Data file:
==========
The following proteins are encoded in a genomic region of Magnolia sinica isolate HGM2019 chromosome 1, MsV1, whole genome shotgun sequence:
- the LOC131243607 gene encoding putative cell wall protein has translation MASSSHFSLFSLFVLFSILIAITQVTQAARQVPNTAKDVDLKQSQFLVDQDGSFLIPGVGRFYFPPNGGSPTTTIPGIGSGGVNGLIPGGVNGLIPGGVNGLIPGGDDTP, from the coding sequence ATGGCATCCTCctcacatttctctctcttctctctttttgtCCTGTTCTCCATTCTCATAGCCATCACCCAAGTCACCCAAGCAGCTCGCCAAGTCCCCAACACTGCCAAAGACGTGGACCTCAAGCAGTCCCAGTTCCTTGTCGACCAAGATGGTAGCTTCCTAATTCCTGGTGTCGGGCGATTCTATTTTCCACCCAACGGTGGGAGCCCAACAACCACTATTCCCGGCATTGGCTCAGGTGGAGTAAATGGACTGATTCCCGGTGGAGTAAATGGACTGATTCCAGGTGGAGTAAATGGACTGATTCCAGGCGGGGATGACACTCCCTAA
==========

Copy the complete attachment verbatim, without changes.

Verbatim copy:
The following proteins are encoded in a genomic region of Magnolia sinica isolate HGM2019 chromosome 1, MsV1, whole genome shotgun sequence:
- the LOC131243607 gene encoding putative cell wall protein has translation MASSSHFSLFSLFVLFSILIAITQVTQAARQVPNTAKDVDLKQSQFLVDQDGSFLIPGVGRFYFPPNGGSPTTTIPGIGSGGVNGLIPGGVNGLIPGGVNGLIPGGDDTP, from the coding sequence ATGGCATCCTCctcacatttctctctcttctctctttttgtCCTGTTCTCCATTCTCATAGCCATCACCCAAGTCACCCAAGCAGCTCGCCAAGTCCCCAACACTGCCAAAGACGTGGACCTCAAGCAGTCCCAGTTCCTTGTCGACCAAGATGGTAGCTTCCTAATTCCTGGTGTCGGGCGATTCTATTTTCCACCCAACGGTGGGAGCCCAACAACCACTATTCCCGGCATTGGCTCAGGTGGAGTAAATGGACTGATTCCCGGTGGAGTAAATGGACTGATTCCAGGTGGAGTAAATGGACTGATTCCAGGCGGGGATGACACTCCCTAA